Lawrence

Meet Lawrence. Lawrence spent 7 years in a maximum security prison before being transferred to San Quentin. He describes how the opposing environments affected his attitude and relationships, particularly with the one person he loves most, his mother. Could rehabilitative programming be the key to transformation? #FirstWatch

Transcript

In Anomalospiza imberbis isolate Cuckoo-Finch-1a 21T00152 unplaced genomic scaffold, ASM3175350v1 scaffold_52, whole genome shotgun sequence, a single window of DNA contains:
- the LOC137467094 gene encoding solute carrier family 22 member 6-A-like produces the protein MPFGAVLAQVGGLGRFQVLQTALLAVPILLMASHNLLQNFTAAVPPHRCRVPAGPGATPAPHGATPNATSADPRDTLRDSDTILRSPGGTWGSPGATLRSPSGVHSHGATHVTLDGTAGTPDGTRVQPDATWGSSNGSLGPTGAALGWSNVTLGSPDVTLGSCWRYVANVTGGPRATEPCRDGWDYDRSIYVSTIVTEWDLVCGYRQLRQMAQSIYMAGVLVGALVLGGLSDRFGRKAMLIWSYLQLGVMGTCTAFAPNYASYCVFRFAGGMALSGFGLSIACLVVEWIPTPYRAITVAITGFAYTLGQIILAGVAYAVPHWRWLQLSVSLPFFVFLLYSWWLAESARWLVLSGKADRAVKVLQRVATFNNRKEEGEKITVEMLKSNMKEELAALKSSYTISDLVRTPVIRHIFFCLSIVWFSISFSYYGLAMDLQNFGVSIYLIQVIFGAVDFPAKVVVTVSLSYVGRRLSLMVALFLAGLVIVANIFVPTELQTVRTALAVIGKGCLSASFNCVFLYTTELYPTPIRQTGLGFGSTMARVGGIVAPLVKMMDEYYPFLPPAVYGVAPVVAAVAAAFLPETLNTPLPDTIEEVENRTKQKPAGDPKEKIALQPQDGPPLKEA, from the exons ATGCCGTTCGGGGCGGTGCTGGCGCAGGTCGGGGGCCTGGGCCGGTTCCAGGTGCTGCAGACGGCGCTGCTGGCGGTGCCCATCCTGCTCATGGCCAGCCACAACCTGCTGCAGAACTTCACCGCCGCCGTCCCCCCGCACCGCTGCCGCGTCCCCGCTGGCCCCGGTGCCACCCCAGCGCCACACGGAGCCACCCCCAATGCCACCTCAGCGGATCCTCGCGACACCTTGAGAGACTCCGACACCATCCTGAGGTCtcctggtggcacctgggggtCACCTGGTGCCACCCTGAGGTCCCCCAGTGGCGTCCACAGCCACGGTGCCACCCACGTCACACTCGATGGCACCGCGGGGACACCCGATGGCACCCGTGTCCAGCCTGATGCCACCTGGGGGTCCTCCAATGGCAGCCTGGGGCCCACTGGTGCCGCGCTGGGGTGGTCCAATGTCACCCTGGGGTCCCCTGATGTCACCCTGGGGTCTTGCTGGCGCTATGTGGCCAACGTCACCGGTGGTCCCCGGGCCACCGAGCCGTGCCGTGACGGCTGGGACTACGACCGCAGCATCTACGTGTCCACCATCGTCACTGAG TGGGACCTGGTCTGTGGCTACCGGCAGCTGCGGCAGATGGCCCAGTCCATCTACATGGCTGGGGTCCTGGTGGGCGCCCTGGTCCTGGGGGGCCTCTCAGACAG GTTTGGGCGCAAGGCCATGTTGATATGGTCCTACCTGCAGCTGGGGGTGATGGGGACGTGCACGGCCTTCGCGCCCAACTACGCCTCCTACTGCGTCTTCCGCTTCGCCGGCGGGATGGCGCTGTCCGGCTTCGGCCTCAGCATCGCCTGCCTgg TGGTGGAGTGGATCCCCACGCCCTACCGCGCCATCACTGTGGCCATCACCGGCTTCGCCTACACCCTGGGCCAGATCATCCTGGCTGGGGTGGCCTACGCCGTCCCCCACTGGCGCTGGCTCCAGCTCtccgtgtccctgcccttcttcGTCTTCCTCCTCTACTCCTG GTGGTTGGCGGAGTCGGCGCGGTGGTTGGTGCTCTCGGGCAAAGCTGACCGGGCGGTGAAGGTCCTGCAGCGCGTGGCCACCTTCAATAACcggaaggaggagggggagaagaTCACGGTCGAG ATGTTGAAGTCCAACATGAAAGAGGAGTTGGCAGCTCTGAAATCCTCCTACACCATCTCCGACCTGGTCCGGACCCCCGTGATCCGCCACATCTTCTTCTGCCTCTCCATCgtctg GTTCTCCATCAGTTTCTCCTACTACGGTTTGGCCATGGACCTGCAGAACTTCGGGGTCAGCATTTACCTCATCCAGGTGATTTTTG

In a maximum security level 4 prison, it was very serious. You could feel the tension - there wasn’t any love, there wasn’t any affection. The only emotion that you got was anger and rage, that type of stuff. Even when you have them a handshake it wasn’t like a regular old just you know real cool handshake playful it was real serious. It was tough. It was hard. You see these dude on the yard, they stand there, they got their shoulders cocked back, they’re mean mugging the whole get down, just really just mobbing, and it's crazy because that really feeds to the whole atmosphere. Honestly, I didn’t really know how much that affected me, right, because I’m not that guy. I’m somebody who is loving, I love to show affection to those I care about. When it was time to show affection with my mom that I couldn’t do it. My mom had come to visit me in this maximum security prison for the first time since I had been incarcerated. And by this time I hadn’t seen her in about 3 years, and so when I hug her, my body is really, I’m hugging her but its like a church hug where my body is not touching her body, and it's just all arms. My mom certainly got on me and was like “What are you doing, if you don’t hug me.” The most terrifying thing about the whole ordeal was if I can’t show affection to everybody I love than who am I as a person. I certainly feel like because there weren’t any groups or programs at this facility, that it certainly contributed to me not being able to be affection. So after 7 years of being incarcerated I finally work my points down and I am able to come to San Quentin where it is completely different. The first programs I got into this guy was holding another guy like a baby. And that for me was just like “What? This is crazy.” The men were comfortable with who they are, with who they really were. They didn’t have to put on no front. They didn’t have to act like they were harder than can be, or none of that. So I’m in San Quentin, and mom comes to visit me while I’m here and there is no more nervousness, she gets there and I hug her man and really just hold on to her man I picked her up man, off her feet, swung her a little bit, just a little bit. You know, and it was beautiful man, it was really beautiful man.

 

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